Do Social Connections and Hope Matter in Predicting Early Adolescent Violence?

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Abstract

We tested relationships between social connections, hope, and violence among young adolescents from socially distressed urban neighborhoods, and examined whether relationships between adolescents' family and school connectedness and violence involvement were mediated by hopefulness. Data were from middle school students involved in the Lead Peace demonstration study. The sample (N = 164) was 51. 8% female; 42% African American, 28% Asian, 13% Hispanic, and 17% mixed race or other race; average age was 12. 1 years; 46% reported physical fighting in the past year. In multivariate models, parent-family connectedness was protective against violence; school connectedness was marginally protective. Hopefulness was related to lower levels of violence. The relationship between school connectedness and violence was mediated by hopefulness; some evidence for mediation also existed in the family-parent connectedness and violence relationship. Findings warrant continued exploration of hopefulness as an important protective factor against violence involvement, and as a mediator in relationships between social connections and violence involvement.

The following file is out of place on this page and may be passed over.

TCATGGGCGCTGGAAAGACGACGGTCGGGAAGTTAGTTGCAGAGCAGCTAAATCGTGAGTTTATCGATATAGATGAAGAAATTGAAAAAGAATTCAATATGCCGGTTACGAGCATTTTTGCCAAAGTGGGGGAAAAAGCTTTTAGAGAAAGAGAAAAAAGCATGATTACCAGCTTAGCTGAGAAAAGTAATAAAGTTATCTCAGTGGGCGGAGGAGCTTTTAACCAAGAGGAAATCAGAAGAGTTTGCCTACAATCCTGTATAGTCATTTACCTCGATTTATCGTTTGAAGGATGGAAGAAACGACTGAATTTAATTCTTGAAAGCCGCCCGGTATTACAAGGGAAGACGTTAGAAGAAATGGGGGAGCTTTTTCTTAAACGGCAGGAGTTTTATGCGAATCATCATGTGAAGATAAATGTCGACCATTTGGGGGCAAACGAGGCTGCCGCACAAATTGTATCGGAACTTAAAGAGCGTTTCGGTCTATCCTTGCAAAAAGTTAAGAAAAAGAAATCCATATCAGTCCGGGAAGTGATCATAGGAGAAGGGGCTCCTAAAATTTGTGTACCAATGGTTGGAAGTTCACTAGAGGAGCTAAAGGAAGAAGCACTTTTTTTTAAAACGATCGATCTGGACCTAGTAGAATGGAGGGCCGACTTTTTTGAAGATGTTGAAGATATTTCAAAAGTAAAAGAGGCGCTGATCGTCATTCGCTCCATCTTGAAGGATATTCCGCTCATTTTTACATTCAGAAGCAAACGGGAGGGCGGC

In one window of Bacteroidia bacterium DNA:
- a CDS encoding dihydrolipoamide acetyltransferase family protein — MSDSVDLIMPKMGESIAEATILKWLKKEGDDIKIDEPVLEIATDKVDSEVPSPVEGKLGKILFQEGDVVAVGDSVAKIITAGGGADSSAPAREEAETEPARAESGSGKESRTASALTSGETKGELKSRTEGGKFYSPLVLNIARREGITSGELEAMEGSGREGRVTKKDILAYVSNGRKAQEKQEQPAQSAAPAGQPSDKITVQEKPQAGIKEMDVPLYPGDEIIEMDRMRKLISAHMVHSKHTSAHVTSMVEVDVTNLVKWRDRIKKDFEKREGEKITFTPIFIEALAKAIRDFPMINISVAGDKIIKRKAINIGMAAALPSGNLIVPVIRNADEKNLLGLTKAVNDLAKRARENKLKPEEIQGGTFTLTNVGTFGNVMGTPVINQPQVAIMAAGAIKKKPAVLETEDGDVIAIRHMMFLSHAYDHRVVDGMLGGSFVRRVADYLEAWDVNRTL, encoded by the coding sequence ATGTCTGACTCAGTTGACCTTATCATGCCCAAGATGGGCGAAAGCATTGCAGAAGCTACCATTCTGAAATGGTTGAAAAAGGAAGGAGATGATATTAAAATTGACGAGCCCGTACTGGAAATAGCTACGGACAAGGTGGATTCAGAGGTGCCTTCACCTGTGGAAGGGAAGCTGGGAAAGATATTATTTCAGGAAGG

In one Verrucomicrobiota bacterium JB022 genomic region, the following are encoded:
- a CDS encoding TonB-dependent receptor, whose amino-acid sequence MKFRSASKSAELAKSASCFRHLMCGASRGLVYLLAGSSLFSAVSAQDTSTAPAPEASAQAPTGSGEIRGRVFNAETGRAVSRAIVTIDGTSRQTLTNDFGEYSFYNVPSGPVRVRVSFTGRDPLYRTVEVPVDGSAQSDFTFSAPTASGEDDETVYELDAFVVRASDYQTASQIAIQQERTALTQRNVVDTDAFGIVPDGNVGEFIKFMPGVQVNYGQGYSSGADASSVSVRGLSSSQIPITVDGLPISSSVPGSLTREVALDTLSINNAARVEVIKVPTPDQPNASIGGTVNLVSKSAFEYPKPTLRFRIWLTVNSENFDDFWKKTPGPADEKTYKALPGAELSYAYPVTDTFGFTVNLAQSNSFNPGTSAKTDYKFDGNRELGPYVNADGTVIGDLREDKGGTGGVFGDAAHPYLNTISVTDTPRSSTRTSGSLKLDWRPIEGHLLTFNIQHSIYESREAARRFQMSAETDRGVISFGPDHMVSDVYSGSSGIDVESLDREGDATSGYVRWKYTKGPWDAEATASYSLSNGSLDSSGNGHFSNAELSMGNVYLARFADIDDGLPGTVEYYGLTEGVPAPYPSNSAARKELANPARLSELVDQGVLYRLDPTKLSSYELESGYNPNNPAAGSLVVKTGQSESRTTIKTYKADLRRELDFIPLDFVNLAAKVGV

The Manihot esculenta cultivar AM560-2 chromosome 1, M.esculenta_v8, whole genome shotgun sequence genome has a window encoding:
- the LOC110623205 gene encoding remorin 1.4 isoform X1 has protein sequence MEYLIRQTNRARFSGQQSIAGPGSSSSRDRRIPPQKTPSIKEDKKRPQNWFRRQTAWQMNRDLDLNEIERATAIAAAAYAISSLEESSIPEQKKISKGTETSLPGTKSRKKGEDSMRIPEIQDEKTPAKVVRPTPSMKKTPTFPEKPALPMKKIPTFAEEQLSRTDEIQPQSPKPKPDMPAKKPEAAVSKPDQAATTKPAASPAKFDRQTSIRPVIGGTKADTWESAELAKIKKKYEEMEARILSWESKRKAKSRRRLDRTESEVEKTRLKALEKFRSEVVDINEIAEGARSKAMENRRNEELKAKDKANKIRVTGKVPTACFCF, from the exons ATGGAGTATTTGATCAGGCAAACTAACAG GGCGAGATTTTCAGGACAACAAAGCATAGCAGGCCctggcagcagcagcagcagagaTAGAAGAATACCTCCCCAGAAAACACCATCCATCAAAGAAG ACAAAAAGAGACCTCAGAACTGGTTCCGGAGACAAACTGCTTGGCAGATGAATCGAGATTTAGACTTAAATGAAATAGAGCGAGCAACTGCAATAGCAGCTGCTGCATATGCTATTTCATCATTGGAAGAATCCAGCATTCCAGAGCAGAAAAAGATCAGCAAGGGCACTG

Original languageEnglish (US)
Pages (from-to)247-256
Number of pages10
JournalAmerican Journal of Community Psychology
Volume48
Issue number3-4
DOIs
StatePublished - Dec 1 2011

Keywords

  • Hope
  • Mediation
  • Parent-family connectedness
  • School connectedness
  • Violence

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